It is in a simplified format. Many men missed stages altogether, and of course many wounded soldiers were in no condition to know which of these units was caring for them. Aid and Bearer Relay Posts The casualty is likely to have received first medical attention at aid posts situated in or close behind the front line position. Units in the trenches provided such posts and generally had a Medical Officer, orderlies and men trained as stretcher bearers who would provide this support. History - World Wars: Battle of Passchendaele: 31 July - 6 November 1917. Advance to Victory. Battles - The Battle of the Somme, 1916. Comprising the main Allied attack on the Western Front during 1916, the Battle of the Somme is famous chiefly on account of the loss of 58,000 British troops (one third of them killed) on the first day of the battle, 1 July 1916, which to this day remains a one-day record.
The attack was launched upon a 30 kilometre front, from north of the Somme river between Arras and Albert, and ran from 1 July until 18 November, at which point it was called off. The offensive was planned late in 1915 and was intended as a joint French-British attack. The French Commander in Chief, Joffre, conceived the idea as a battle of attrition, the aim being to drain the German forces of reserves, although territorial gain was a secondary aim.
The Somme - From Defeat To Victory - Part 1. Sir Douglas Haig's Somme Despatch. The second Despatch of Field Marshal Sir Douglas Haig, Commander in Chief of the British Armies in France and Flanders.
The Somme - From Defeat To Victory - Part 2. The Somme - From Defeat To Victory - Part 5. In the trenches of 1914-1918. The Western Front in France and Flanders in 1914-1918. This section of the Long, Long Trail will be helpful for anyone wishing to find out about the fighting in France and Flanders.
What was the Western Front? The Western Front was the name applied to the fighting zone in France and Flanders, where the British, French, Belgian and (towards the end of the war) the American armies faced that of Germany. There was an Eastern Front too, in Poland, Galicia and down to Serbia, where Russian armies faced those of Germany and Austria-Hungary. The Military Service Act 1916. The Military Service Act of 27 January 1916 brought conscription into effect for the first time in the war.
Along with the Defence of the Realm Act, it was possibly the most important piece of legislation in placing Britain onto a "total war" footing. Every British male subject who - on 15 August 1915 was ordinarily resident in Great Britain and who had attained the age of 19 but was not yet 41 and - on 2 November 1915 was unmarried or a widower without dependent children.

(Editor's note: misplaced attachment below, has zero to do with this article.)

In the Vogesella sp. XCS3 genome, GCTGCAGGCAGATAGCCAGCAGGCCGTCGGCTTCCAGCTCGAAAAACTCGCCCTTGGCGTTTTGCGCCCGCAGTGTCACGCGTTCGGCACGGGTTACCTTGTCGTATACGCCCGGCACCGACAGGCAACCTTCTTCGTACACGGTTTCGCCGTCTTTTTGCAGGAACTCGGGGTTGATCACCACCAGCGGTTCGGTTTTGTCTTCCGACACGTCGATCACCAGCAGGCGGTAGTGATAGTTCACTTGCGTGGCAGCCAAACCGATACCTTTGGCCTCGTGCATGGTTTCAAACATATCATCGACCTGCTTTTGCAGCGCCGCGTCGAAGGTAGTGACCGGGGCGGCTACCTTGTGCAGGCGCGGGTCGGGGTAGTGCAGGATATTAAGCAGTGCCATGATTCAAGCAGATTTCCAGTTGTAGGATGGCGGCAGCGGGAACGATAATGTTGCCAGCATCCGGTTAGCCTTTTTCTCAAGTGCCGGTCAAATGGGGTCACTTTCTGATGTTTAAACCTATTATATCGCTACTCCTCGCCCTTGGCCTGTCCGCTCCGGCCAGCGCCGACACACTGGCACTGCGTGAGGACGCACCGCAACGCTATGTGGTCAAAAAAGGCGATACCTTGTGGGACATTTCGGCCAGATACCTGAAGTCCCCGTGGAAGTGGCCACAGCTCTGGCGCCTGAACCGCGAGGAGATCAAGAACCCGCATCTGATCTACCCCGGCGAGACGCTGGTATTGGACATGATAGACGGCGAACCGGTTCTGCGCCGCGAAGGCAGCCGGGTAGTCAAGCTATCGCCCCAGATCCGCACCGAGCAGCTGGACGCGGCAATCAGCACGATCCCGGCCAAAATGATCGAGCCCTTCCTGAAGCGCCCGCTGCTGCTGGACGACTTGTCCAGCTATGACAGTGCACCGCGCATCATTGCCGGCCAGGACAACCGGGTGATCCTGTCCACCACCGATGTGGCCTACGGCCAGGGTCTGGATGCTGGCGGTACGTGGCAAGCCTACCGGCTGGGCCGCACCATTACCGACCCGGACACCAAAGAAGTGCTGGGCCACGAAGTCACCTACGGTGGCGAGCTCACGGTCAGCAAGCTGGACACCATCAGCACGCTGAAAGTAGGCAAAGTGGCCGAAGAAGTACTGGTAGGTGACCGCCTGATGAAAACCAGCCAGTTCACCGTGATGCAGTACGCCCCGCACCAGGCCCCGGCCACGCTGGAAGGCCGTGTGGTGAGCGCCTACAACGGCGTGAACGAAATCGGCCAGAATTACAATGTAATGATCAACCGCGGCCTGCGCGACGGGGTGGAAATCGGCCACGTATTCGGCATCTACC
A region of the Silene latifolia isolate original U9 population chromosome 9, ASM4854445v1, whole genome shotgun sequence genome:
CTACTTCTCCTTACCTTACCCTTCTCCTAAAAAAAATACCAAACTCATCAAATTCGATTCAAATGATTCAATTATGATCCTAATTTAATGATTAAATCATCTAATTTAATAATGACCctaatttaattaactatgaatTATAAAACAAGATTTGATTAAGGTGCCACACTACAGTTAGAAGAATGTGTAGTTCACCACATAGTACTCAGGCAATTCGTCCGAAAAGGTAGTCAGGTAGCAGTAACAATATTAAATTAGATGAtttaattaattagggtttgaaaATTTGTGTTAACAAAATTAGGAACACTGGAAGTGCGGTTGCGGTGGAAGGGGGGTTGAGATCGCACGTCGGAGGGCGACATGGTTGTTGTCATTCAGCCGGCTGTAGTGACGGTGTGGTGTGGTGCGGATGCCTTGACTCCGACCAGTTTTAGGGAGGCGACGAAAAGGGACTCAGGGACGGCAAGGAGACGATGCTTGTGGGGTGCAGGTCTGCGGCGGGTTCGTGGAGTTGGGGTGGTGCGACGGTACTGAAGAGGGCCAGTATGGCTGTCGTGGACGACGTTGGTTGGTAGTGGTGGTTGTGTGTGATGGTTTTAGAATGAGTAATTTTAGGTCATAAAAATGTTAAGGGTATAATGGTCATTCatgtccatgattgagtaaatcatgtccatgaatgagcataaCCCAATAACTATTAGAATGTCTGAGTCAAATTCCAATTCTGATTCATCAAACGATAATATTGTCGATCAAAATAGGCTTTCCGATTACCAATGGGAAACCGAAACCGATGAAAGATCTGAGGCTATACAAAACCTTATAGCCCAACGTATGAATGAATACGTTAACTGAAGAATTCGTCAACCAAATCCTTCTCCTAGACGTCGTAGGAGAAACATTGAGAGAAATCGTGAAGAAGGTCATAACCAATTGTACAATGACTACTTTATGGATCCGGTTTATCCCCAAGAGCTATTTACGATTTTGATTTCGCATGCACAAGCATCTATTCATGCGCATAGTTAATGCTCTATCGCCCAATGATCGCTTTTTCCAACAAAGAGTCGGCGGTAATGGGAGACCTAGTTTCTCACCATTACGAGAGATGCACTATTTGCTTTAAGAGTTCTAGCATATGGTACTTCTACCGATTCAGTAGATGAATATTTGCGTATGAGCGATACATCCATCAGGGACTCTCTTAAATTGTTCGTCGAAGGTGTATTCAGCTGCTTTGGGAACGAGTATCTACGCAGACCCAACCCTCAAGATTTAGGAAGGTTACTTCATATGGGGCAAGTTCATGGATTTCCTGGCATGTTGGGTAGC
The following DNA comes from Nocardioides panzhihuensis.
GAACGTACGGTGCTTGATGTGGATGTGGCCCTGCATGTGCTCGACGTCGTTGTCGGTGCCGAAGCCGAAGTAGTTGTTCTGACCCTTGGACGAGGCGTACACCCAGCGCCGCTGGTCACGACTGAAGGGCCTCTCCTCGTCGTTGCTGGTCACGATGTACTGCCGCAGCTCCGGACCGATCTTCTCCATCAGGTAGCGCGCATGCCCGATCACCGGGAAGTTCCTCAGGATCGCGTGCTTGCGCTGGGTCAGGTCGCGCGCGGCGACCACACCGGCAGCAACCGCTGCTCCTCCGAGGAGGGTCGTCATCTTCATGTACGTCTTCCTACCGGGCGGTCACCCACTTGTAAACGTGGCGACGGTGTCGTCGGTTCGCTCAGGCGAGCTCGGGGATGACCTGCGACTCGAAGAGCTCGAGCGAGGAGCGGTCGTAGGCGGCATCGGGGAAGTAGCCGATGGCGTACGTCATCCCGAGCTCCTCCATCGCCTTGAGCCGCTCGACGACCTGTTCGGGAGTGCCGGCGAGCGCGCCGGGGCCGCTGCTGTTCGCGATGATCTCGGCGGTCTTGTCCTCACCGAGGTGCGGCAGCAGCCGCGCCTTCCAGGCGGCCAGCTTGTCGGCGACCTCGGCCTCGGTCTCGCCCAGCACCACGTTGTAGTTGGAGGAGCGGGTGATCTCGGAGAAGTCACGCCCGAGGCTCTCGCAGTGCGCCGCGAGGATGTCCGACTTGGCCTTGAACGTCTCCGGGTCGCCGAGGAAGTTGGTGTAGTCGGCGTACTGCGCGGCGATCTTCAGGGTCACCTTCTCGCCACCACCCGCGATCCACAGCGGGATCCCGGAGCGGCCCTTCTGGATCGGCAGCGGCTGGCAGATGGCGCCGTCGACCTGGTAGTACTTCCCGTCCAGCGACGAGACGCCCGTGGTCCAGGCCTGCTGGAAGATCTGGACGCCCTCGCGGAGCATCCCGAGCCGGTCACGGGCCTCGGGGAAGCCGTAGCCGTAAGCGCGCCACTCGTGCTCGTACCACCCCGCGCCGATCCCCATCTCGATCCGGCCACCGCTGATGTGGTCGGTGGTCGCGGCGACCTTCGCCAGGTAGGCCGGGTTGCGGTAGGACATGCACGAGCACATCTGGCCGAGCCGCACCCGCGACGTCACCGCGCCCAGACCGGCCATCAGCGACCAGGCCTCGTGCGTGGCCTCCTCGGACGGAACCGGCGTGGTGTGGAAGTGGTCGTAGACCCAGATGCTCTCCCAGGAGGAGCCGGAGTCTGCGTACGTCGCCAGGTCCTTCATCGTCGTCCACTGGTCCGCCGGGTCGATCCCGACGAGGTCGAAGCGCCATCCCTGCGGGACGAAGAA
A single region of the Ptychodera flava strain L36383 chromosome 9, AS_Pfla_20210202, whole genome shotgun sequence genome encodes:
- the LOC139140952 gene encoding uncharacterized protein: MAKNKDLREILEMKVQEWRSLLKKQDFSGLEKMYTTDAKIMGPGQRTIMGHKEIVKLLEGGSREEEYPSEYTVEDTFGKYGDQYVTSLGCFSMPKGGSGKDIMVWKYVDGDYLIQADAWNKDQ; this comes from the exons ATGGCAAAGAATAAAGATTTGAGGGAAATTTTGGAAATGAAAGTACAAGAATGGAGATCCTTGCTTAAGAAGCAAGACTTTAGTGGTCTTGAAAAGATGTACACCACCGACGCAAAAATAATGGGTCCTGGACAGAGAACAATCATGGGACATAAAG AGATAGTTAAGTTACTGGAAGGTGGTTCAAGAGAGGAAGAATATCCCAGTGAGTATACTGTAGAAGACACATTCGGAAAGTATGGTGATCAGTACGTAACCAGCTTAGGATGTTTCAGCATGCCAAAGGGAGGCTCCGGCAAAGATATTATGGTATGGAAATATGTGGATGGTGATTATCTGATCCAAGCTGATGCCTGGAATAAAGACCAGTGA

Podcast 3: Joining up. IMPERIAL WAR MUSEUM’s Voices of the First World War Here is the third in a series of podcasts that delve into IWM’s sound collection to bring you the voices of those who lived through the First World War. Find out what a huge range of people felt, experienced and witnessed between 1914-1918 – and the impact the events of those years had on their lives. Hear from a range of people as they describe how and why men enlisted following the outbreak of war. Podcast 3: Joining up Download mp3 (15Mb) Transcript Suddenly everybody’s sons and brothers and husbands were soldiers. The iconic Kitchener recruitment poster that Irving Jones couldn’t avoid. British Army enlistment 1914-1918. The expansion of the British Army from the small professional force to a vast citizen army, capable of defeating the world's most formidable military machine, was a truly extraordinary national achievement. How was it done?
What does this tell you about the way your soldier joined up? Types of service available: up to the declaration of war Since 1908 the British Army had offered four forms of recruitment. Why did Britain go to war? Podcasts. Blackadder on the Causes of World War One. The following famous scene from Blackadder Goes Forth: Goodbyee deals with the causes of the war. The humour is quite subtle, and you need to know about the Causes of World War One to fully appreciate why it is so funny. In the episode, Blackadder is feigning madness to try to avoid going over the top.
While they are waiting, Baldrick asks permission to ask a question... Baldrick: The thing is: The way I see it, these days there's a war on, right? And, ages ago, there wasn't a war on, right? Edmund: Do you mean "Why did the war start? " Baldrick: Yeah.